Image source: MOHAMED ABDULRAHEEM / Shutterstock
How do we fix this?
Really, this is story about our wasteful habits. If the most difficult material to deal with is plastic, then the thing that most makes recycling not work after 40 years is single-use plastic. It's a habit we've decisively not broken.
While some plastic could be eliminated from packaging and replaced with, say, paper, the real solution lies in adopting more of a "zero waste" mindset. Recology's Robert Reed says, "One of the most important lessons we've learnt from zero waste is that a lot of the solutions are in the past. Just ask yourself, what was it like when your grandparents were alive? They didn't have single-use coffee cups, didn't have water bottles. And yet they survived — thrived, in fact."
While recycling is clearly a sensible idea in broad strokes, maybe China's done us a favor: It's as if we're suddenly waking from a lovely dream in which all the waste we produce can simply be sold and reused.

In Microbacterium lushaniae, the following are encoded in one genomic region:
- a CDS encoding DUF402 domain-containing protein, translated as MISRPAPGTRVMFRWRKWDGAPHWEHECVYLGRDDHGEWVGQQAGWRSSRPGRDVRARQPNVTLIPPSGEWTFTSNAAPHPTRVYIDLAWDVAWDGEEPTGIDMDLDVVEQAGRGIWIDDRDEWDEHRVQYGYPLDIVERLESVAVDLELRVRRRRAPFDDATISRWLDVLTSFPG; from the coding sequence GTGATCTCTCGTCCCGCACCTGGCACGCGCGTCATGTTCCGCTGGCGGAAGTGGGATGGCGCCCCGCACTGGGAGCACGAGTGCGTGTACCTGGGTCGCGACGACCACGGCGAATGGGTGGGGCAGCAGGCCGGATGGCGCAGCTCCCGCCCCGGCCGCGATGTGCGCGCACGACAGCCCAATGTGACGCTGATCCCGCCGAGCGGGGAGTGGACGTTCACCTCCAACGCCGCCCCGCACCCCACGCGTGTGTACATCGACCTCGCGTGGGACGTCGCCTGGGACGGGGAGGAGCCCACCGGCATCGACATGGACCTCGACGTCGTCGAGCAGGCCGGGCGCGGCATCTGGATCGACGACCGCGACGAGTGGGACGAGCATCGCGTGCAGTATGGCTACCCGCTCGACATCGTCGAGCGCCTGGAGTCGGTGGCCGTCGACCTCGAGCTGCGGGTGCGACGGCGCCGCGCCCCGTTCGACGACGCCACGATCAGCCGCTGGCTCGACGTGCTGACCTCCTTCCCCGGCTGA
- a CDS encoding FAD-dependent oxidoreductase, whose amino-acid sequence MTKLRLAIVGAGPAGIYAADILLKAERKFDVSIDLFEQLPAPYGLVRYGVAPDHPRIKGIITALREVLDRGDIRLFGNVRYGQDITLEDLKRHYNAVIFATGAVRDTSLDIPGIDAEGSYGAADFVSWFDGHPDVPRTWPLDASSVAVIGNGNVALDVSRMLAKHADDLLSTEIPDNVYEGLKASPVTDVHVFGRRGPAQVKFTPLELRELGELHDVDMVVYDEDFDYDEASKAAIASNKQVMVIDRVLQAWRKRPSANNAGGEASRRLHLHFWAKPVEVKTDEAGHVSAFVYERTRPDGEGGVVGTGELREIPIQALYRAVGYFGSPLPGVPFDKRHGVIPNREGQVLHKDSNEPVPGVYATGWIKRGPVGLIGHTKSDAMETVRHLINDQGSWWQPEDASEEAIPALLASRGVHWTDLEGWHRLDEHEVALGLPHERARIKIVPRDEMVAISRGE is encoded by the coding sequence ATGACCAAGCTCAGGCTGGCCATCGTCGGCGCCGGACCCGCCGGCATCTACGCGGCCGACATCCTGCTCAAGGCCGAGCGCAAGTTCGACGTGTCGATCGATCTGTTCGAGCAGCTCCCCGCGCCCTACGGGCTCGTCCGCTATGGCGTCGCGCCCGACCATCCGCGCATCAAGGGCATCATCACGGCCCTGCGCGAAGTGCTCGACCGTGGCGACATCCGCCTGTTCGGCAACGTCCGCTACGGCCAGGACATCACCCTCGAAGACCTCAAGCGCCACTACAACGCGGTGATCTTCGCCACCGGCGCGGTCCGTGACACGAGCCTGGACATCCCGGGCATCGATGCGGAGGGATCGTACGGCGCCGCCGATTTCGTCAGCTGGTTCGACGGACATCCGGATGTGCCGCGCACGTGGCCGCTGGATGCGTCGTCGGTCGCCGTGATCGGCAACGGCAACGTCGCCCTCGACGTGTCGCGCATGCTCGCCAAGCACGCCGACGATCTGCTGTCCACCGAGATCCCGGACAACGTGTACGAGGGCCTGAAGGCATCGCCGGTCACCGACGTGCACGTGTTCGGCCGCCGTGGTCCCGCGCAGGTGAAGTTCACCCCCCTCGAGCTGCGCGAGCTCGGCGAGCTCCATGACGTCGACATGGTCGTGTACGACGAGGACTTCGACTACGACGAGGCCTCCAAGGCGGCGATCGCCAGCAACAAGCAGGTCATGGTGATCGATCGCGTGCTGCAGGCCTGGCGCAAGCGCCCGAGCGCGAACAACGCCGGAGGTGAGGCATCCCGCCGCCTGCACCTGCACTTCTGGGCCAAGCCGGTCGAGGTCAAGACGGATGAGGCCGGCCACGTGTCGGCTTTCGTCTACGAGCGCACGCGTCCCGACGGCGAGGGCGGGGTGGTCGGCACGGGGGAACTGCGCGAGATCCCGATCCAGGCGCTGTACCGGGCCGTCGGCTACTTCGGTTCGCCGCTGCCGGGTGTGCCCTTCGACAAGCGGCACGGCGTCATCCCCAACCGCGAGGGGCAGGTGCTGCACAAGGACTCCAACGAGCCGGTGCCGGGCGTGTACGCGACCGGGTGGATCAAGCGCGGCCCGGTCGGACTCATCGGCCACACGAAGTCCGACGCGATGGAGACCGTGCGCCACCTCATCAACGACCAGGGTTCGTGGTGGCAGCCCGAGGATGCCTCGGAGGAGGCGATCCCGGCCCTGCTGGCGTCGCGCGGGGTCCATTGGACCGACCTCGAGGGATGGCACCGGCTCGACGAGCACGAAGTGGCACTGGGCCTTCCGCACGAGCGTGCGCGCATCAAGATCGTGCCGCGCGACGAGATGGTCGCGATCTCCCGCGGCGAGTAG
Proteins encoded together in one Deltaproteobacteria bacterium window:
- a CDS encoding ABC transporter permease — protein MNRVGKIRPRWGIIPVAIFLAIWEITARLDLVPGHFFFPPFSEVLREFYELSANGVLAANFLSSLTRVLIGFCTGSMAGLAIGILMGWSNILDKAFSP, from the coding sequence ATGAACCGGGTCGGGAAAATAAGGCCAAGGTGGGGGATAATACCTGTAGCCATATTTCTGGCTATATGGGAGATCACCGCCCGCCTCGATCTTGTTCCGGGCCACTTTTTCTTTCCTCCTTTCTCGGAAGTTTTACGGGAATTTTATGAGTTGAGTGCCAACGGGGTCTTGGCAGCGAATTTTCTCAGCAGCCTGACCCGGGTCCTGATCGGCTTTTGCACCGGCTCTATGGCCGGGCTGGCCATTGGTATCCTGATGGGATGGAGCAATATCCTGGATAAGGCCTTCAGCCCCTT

It's not a panacea. There's simply no substitute for more seriously working to reduce our waste stream.
Image source: Spiroview Inc. / Shutterstock
What is human dignity? Here's a primer, told through 200 years of great essays, lectures, and novels.
- Human dignity means that each of our lives have an unimpeachable value simply because we are human, and therefore we are deserving of a baseline level of respect.
- That baseline requires more than the absence of violence, discrimination, and authoritarianism. It means giving individuals the freedom to pursue their own happiness and purpose.